[project details...]

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Electronic Devices Pillar
Many electronic devices, ranging from computers to mobile phones, to home appliances, can be more usable, more effective, more entertaining, and much more universally accessible when they have an appropriate and well-designed multimodal interface. Often, this means complementing or enhancing an existing visual display with an auditory display. In some cases, a purely auditory interface is appropriate.

Advanced Auditory Menus
A common and practical application of sound in the human-computer interface is the auditory menu. Generally, menu items are spoken via text-to-speech (TTS), and the user simply navigates to the menu item of interest, and presses a button to enter that menu or execute the menu command. We are studying advances to this paradigm, including new interaction techniques, in desktop interfaces, mobile devices, in-vehicle interfaces, among others. Enhancement techniques include, for example, "spearcons", "spindex", and auditory scrollbars. Check out our Auditory Menus Tech Report, or our many other publications and software.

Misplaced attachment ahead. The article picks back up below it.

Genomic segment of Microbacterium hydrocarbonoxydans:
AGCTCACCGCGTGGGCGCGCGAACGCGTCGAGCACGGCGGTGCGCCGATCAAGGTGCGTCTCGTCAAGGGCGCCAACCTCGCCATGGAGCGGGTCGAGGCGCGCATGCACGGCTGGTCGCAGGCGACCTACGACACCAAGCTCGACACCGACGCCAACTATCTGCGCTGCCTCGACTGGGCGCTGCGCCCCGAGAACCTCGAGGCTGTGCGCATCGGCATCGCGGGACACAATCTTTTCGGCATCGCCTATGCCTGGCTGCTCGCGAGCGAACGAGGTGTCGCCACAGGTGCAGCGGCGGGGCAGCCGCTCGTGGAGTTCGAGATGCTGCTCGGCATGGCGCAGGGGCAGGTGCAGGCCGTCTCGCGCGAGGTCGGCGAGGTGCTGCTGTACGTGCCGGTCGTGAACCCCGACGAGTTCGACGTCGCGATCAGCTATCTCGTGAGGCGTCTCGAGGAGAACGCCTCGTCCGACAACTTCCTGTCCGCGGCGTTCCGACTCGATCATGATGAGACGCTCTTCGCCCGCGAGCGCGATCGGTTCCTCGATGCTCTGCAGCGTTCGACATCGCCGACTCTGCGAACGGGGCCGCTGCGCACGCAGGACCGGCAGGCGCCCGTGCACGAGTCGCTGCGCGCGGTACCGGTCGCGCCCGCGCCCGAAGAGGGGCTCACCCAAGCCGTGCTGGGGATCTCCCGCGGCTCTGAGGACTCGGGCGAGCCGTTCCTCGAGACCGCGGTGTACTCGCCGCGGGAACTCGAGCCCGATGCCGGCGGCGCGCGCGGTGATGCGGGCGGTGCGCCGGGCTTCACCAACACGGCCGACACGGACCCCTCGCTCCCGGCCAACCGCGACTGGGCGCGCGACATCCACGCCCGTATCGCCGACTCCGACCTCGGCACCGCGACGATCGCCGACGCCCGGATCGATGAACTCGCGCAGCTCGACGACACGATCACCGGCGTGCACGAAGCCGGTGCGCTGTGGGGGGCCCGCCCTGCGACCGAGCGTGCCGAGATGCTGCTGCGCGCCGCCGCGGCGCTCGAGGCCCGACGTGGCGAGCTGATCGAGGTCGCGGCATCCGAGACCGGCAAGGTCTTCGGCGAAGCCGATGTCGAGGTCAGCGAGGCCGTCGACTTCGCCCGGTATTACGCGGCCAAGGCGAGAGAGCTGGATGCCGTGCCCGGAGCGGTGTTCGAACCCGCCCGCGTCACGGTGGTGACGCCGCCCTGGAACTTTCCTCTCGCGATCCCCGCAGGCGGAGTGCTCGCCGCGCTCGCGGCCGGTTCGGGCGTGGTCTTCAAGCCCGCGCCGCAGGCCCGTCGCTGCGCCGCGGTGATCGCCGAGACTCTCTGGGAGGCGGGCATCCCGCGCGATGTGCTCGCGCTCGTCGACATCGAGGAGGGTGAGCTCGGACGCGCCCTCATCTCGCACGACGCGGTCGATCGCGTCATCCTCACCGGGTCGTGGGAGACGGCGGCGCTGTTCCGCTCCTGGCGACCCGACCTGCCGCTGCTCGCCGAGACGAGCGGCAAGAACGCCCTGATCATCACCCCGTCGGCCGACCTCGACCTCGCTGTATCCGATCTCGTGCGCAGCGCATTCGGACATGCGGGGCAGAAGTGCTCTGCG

[project details...]

Bone Conduction Headsets ("bonephones")
For many real-world applications that use auditory displays, covering the ears of the user is not acceptable (e.g., pedestrians amongst traffic; firefighters who need to communicate). We are studying the use of bone conduction technology as a method of transmitting auditory information to a listener, without covering the ears. Our research ranges from basic psychophysics (minimum hearing thresholds, frequency response, etc.), all the way up to 3D audio via bonephones (yes, if can be done!).
          [project details...]

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Driving and In-Vehicle Technologies Pillar